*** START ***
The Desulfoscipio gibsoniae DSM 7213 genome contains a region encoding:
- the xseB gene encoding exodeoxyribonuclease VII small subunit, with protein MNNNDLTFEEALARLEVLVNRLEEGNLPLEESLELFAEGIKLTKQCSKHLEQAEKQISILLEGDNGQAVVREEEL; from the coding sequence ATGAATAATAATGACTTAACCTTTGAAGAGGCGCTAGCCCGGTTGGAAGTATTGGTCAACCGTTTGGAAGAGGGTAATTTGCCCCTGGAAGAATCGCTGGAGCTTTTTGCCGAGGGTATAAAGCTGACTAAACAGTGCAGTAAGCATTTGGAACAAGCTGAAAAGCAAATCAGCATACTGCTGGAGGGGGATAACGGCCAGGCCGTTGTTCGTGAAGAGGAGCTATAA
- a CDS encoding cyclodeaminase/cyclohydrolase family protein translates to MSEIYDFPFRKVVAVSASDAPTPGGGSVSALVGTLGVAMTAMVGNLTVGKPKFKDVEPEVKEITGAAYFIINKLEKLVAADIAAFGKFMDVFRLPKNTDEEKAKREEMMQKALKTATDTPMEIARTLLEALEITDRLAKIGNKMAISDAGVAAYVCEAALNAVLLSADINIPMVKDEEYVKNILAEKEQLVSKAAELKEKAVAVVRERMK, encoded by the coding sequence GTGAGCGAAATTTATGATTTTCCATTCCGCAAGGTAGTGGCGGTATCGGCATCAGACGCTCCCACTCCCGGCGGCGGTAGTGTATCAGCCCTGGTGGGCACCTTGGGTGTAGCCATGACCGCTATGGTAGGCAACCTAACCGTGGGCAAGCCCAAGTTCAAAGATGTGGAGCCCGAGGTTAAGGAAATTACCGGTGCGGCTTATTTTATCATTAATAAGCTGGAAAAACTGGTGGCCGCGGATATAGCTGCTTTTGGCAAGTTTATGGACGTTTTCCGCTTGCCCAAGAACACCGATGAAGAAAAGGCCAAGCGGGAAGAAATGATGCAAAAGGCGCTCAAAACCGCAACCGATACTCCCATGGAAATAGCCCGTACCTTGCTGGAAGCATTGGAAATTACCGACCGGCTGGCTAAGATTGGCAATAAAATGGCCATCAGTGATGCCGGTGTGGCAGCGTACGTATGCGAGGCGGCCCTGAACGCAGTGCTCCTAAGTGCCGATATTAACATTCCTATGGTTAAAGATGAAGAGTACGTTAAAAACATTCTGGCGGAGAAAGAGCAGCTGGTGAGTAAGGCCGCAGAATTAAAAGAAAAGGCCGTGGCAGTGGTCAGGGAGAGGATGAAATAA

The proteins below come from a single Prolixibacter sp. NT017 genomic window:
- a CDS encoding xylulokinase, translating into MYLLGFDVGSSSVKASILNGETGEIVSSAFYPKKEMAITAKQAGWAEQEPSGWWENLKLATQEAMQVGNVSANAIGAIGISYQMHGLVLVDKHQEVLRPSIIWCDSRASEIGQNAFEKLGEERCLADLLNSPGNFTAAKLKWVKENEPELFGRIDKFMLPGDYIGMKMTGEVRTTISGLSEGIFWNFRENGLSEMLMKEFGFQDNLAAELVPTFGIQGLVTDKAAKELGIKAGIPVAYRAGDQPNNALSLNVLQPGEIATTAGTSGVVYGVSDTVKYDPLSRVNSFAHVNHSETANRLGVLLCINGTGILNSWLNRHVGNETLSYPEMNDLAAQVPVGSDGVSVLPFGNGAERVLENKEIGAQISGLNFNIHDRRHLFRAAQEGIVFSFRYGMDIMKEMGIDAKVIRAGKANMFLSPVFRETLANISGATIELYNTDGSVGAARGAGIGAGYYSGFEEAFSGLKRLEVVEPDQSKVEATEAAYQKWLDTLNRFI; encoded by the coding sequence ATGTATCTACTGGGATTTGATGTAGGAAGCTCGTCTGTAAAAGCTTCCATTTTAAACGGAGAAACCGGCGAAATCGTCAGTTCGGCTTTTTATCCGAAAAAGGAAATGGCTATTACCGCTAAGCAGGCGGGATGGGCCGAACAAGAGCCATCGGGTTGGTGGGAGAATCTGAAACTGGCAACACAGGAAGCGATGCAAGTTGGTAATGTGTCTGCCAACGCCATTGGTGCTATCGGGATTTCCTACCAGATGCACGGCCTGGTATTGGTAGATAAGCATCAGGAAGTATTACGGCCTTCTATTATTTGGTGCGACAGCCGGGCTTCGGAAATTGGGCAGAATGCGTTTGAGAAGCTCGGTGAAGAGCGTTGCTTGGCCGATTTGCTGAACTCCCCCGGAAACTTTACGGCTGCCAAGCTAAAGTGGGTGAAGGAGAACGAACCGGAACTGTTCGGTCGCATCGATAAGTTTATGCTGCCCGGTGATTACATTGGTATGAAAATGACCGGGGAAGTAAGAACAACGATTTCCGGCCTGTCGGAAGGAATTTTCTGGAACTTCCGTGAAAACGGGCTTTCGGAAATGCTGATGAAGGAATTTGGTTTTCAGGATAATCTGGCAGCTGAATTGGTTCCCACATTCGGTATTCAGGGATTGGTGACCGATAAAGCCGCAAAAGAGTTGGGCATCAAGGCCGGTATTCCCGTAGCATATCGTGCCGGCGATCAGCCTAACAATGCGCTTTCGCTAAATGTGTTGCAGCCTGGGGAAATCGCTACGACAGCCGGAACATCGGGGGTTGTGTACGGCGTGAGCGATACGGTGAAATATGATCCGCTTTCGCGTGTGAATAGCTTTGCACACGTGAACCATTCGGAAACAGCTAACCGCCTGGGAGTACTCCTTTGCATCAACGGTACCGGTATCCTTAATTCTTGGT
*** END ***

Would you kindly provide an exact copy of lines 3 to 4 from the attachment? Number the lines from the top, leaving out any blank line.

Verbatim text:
- a CDS encoding cyclodeaminase/cyclohydrolase family protein translates to MSEIYDFPFRKVVAVSASDAPTPGGGSVSALVGTLGVAMTAMVGNLTVGKPKFKDVEPEVKEITGAAYFIINKLEKLVAADIAAFGKFMDVFRLPKNTDEEKAKREEMMQKALKTATDTPMEIARTLLEALEITDRLAKIGNKMAISDAGVAAYVCEAALNAVLLSADINIPMVKDEEYVKNILAEKEQLVSKAAELKEKAVAVVRERMK, encoded by the coding sequence GTGAGCGAAATTTATGATTTTCCATTCCGCAAGGTAGTGGCGGTATCGGCATCAGACGCTCCCACTCCCGGCGGCGGTAGTGTATCAGCCCTGGTGGGCACCTTGGGTGTAGCCATGACCGCTATGGTAGGCAACCTAACCGTGGGCAAGCCCAAGTTCAAAGATGTGGAGCCCGAGGTTAAGGAAATTACCGGTGCGGCTTATTTTATCATTAATAAGCTGGAAAAACTGGTGGCCGCGGATATAGCTGCTTTTGGCAAGTTTATGGACGTTTTCCGCTTGCCCAAGAACACCGATGAAGAAAAGGCCAAGCGGGAAGAAATGATGCAAAAGGCGCTCAAAACCGCAACCGATACTCCCATGGAAATAGCCCGTACCTTGCTGGAAGCATTGGAAATTACCGACCGGCTGGCTAAGATTGGCAATAAAATGGCCATCAGTGATGCCGGTGTGGCAGCGTACGTATGCGAGGCGGCCCTGAACGCAGTGCTCCTAAGTGCCGATATTAACATTCCTATGGTTAAAGATGAAGAGTACGTTAAAAACATTCTGGCGGAGAAAGAGCAGCTGGTGAGTAAGGCCGCAGAATTAAAAGAAAAGGCCGTGGCAGTGGTCAGGGAGAGGATGAAATAA

The proteins below come from a single Prolixibacter sp. NT017 genomic window: